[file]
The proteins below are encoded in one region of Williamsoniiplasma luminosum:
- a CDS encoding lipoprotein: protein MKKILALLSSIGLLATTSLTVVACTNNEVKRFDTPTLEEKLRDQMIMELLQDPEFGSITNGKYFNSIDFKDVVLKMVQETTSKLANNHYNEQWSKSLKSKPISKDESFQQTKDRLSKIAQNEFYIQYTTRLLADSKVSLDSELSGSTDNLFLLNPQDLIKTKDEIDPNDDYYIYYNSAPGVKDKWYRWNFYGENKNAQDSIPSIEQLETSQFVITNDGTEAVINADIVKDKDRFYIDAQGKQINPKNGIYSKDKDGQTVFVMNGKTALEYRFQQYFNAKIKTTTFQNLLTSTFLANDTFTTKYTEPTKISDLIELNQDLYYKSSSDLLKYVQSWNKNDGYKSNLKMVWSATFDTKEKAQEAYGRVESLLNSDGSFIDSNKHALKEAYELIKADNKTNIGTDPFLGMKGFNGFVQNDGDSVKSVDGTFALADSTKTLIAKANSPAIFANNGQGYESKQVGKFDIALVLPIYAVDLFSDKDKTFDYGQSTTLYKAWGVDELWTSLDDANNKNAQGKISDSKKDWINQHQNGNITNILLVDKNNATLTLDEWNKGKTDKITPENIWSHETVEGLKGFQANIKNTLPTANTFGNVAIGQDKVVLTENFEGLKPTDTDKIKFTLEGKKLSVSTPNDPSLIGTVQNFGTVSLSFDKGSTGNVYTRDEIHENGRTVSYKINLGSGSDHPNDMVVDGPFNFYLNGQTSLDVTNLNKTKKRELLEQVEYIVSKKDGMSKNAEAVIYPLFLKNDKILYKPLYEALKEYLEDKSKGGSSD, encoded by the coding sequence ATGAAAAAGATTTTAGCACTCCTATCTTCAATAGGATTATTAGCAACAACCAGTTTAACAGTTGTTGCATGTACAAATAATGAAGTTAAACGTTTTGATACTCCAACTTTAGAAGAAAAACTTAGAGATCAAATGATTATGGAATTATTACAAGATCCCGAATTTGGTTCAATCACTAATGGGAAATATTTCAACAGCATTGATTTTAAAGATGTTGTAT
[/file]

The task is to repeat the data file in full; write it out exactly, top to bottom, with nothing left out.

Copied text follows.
The proteins below are encoded in one region of Williamsoniiplasma luminosum:
- a CDS encoding lipoprotein: protein MKKILALLSSIGLLATTSLTVVACTNNEVKRFDTPTLEEKLRDQMIMELLQDPEFGSITNGKYFNSIDFKDVVLKMVQETTSKLANNHYNEQWSKSLKSKPISKDESFQQTKDRLSKIAQNEFYIQYTTRLLADSKVSLDSELSGSTDNLFLLNPQDLIKTKDEIDPNDDYYIYYNSAPGVKDKWYRWNFYGENKNAQDSIPSIEQLETSQFVITNDGTEAVINADIVKDKDRFYIDAQGKQINPKNGIYSKDKDGQTVFVMNGKTALEYRFQQYFNAKIKTTTFQNLLTSTFLANDTFTTKYTEPTKISDLIELNQDLYYKSSSDLLKYVQSWNKNDGYKSNLKMVWSATFDTKEKAQEAYGRVESLLNSDGSFIDSNKHALKEAYELIKADNKTNIGTDPFLGMKGFNGFVQNDGDSVKSVDGTFALADSTKTLIAKANSPAIFANNGQGYESKQVGKFDIALVLPIYAVDLFSDKDKTFDYGQSTTLYKAWGVDELWTSLDDANNKNAQGKISDSKKDWINQHQNGNITNILLVDKNNATLTLDEWNKGKTDKITPENIWSHETVEGLKGFQANIKNTLPTANTFGNVAIGQDKVVLTENFEGLKPTDTDKIKFTLEGKKLSVSTPNDPSLIGTVQNFGTVSLSFDKGSTGNVYTRDEIHENGRTVSYKINLGSGSDHPNDMVVDGPFNFYLNGQTSLDVTNLNKTKKRELLEQVEYIVSKKDGMSKNAEAVIYPLFLKNDKILYKPLYEALKEYLEDKSKGGSSD, encoded by the coding sequence ATGAAAAAGATTTTAGCACTCCTATCTTCAATAGGATTATTAGCAACAACCAGTTTAACAGTTGTTGCATGTACAAATAATGAAGTTAAACGTTTTGATACTCCAACTTTAGAAGAAAAACTTAGAGATCAAATGATTATGGAATTATTACAAGATCCCGAATTTGGTTCAATCACTAATGGGAAATATTTCAACAGCATTGATTTTAAAGATGTTGTAT